Yes. Ever since Congress passed the Taxpayer Relief Act of 1997, a home can be considered a principal place of business if the taxpayer uses it to conduct administrative or management activities of a trade or business, and that there is no other fixed location where such activities take place.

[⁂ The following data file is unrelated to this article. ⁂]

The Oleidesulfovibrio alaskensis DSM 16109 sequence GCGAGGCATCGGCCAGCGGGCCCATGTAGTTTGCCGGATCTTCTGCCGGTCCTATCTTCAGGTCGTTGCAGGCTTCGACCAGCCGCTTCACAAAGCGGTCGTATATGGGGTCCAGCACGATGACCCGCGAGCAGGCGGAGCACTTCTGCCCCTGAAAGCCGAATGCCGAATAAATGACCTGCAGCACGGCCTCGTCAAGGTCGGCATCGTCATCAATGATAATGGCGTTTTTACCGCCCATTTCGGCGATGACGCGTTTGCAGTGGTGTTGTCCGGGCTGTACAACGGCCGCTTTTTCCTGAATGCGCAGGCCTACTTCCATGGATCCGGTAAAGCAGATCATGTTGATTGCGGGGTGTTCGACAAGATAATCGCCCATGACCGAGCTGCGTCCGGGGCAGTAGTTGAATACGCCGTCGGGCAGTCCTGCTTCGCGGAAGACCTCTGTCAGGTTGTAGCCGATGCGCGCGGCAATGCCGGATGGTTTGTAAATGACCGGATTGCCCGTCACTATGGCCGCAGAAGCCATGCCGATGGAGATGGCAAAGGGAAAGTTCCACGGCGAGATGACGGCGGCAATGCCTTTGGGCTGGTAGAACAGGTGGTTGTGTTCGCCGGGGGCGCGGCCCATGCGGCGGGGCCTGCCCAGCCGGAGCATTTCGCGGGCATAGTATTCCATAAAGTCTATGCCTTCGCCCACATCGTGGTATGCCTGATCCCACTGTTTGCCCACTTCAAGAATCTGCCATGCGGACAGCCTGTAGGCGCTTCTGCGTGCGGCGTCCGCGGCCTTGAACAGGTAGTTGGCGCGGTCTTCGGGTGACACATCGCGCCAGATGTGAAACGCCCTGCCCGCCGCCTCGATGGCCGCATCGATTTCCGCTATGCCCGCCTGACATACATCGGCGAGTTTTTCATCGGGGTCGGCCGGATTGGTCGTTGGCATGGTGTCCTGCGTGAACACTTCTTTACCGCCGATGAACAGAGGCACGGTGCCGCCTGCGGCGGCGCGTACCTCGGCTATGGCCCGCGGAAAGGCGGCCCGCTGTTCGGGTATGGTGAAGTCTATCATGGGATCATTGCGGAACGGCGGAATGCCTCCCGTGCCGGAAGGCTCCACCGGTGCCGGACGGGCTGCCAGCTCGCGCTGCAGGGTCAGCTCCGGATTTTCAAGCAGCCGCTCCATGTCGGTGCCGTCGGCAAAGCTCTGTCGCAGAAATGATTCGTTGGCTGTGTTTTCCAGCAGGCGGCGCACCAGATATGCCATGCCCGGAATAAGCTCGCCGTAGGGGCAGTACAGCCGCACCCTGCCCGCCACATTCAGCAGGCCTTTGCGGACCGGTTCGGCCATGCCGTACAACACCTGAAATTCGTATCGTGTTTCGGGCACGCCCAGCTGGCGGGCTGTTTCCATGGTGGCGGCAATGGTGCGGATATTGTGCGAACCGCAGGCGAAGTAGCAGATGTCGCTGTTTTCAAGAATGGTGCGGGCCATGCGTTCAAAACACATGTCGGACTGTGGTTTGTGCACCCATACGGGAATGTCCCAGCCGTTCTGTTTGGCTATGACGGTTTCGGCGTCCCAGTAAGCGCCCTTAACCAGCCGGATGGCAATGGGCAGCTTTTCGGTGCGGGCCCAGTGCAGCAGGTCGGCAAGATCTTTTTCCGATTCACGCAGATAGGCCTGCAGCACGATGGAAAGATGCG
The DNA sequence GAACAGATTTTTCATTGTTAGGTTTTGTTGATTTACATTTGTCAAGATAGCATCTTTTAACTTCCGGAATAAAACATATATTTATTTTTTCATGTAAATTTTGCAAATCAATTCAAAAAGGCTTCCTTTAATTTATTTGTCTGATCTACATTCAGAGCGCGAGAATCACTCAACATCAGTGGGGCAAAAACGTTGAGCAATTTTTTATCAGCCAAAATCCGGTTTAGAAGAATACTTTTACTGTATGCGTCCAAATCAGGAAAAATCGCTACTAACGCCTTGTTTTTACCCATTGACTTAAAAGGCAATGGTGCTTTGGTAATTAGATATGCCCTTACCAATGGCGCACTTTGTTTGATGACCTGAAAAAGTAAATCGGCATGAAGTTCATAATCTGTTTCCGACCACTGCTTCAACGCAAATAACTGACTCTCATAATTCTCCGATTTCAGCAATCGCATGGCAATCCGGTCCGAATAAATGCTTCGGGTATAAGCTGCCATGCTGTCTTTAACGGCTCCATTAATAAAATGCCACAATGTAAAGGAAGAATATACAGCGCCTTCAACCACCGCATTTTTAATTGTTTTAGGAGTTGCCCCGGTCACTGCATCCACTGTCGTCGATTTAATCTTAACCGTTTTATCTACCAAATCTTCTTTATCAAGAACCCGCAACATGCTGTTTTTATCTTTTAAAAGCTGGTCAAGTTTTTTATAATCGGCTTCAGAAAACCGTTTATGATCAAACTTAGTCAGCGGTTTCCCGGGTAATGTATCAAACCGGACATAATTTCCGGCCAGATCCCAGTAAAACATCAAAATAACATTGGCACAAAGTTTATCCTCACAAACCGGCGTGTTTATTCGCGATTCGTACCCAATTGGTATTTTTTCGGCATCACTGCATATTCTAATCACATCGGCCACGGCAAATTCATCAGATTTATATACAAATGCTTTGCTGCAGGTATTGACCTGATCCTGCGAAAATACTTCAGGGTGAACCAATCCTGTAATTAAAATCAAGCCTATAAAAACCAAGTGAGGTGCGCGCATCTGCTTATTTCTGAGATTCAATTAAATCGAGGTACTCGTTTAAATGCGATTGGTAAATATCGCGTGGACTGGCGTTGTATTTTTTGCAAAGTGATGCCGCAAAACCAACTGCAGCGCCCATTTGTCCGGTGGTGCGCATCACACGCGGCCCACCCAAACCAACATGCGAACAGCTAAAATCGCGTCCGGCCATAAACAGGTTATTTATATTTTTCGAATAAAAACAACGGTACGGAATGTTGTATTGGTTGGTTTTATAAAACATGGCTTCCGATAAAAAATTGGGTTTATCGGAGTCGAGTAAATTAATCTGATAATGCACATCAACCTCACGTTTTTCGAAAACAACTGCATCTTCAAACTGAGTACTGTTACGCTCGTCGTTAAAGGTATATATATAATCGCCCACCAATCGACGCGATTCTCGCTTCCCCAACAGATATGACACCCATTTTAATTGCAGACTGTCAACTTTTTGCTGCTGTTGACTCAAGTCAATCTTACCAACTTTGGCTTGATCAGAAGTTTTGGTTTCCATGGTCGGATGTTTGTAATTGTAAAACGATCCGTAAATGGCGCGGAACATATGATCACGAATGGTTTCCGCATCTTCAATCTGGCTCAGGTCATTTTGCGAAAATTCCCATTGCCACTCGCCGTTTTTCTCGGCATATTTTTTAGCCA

In the past, the home-office deduction could only be claimed by taxpayers who could show that their house was their “principal place of business”–a requirement that was difficult for many people to meet. As before, deductions will be allowed for a home office that meets the above two-part test only if the taxpayer uses the office exclusively and regularly as a place of business. For example, a home-office deduction can be taken for a den that is used only for office purposes but cannot be taken if the den doubles as a spare bedroom. An additional rule covers taxpayers who work for an employer: The deduction cannot be taken unless the room is used for the convenience of the employer.
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